As mentioned hereinbefore, compositions of the invention may comprise one or more bioadhesion and/or mucoadhesion promoting agent at least in part presented on, and/or adhered to, the surface of an opioid antagonist-containing carrier particle, and may thus facilitate the partial or complete adhesion of active ingredients to a biological surface, such as a mucosal membrane.
The terms “mucoadhesive” and “mucoadhesion” refer to adhesion or adherence of a substance to a mucous membrane within the body, wherein mucous is present on the surface of that membrane (e.g. the membrane is substantially (e.g. >95%) covered by mucous). The terms “bioadhesive” and “bioadhesion” refer to adhesion or adherence of a substance to a biological surface in a more general sense. Biological surfaces as such may include mucous membranes wherein mucous is not present on that surface, and/or surfaces that are not substantially (e.g. <95%) covered by mucous. The skilled person will appreciate that, for example, the expressions “mucoadhesion” and “bioadhesion” may often be used interchangeably. In the context of the present invention, the relevant terms are intended to convey a material that is capable of adhering to a biological surface when placed in contact with that surface (in the presence of mucous or otherwise) in order to enable compositions of the invention to adhere to that surface. Such materials are hereinafter referred to together as “bio/mucoadhesives” or “bio/mucoadhesion promoting agents”, and such properties together as “bio/mucoadhesion” or “bio/mucoadhesive”.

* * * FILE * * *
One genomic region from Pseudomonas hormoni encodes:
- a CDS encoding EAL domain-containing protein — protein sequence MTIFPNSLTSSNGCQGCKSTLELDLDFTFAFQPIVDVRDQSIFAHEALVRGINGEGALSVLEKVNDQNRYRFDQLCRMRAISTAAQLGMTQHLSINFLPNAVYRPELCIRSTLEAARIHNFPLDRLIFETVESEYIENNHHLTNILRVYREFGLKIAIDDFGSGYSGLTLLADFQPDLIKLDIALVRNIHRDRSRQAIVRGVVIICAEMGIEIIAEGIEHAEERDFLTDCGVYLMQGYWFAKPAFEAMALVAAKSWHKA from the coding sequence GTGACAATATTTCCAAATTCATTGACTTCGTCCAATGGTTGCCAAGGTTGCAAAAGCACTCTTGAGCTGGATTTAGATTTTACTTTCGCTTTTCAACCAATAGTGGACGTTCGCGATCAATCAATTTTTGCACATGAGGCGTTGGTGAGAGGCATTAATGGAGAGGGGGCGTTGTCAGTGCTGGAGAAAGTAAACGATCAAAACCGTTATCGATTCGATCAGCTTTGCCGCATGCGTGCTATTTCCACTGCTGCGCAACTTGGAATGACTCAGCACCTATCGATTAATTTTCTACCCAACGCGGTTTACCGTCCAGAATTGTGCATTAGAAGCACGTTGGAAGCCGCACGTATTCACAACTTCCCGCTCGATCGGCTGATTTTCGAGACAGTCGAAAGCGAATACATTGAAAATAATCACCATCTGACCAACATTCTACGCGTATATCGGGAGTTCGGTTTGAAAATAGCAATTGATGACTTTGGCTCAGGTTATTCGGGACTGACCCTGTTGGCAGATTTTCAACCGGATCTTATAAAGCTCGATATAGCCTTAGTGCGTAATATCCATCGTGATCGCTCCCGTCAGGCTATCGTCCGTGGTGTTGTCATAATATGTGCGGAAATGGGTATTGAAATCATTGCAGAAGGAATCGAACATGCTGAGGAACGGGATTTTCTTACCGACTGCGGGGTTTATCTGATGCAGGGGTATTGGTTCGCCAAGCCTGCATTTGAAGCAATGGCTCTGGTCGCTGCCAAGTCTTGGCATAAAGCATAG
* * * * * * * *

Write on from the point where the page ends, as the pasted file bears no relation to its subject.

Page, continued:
A variety of polymers known in the art can be used as bio/mucoadhesion promoting agents, for example polymeric substances, preferably with an average (weight average) molecular weight above 5,000. It is preferred that such materials are capable of rapid swelling when placed in contact with water and/or, more preferably, mucous, and/or are substantially insoluble in water at room temperature and atmospheric pressure.
Bio/mucoadhesive properties may be routinely determined in a general sense in vitro, for example as described by G. Sala et al in Proceed. Int. Symp. Contr. Release. Bioact. Mat., 16, 420, 1989. Examples of suitable bio/mucoadhesion promoting agents include cellulose derivatives such as hydroxypropylmethyl cellulose (HPMC), hydroxyethyl cellulose (HEC), hydroxypropyl cellulose (HPC), methyl cellulose, ethyl hydroxyethyl cellulose, carboxymethyl cellulose, modified cellulose gum and sodium carboxymethyl cellulose (NaCMC); starch derivatives such as moderately cross-linked starch, modified starch and sodium starch glycolate; acrylic polymers such as carbomer and its derivatives (Polycarbophyl, Carbopol®, etc.); polyvinylpyrrolidone; polyethylene oxide (PEO); chitosan (poly-(D-glucosamine)); natural polymers such as gelatin, sodium alginate, pectin; scleroglucan; xanthan gum; guar gum; poly co-(methylvinyl ether/maleic anhydride); and crosscarmellose (e.g. crosscarmellose sodium). Such polymers may be crosslinked. Combinations of two or more bio/mucoadhesive polymers can also be used.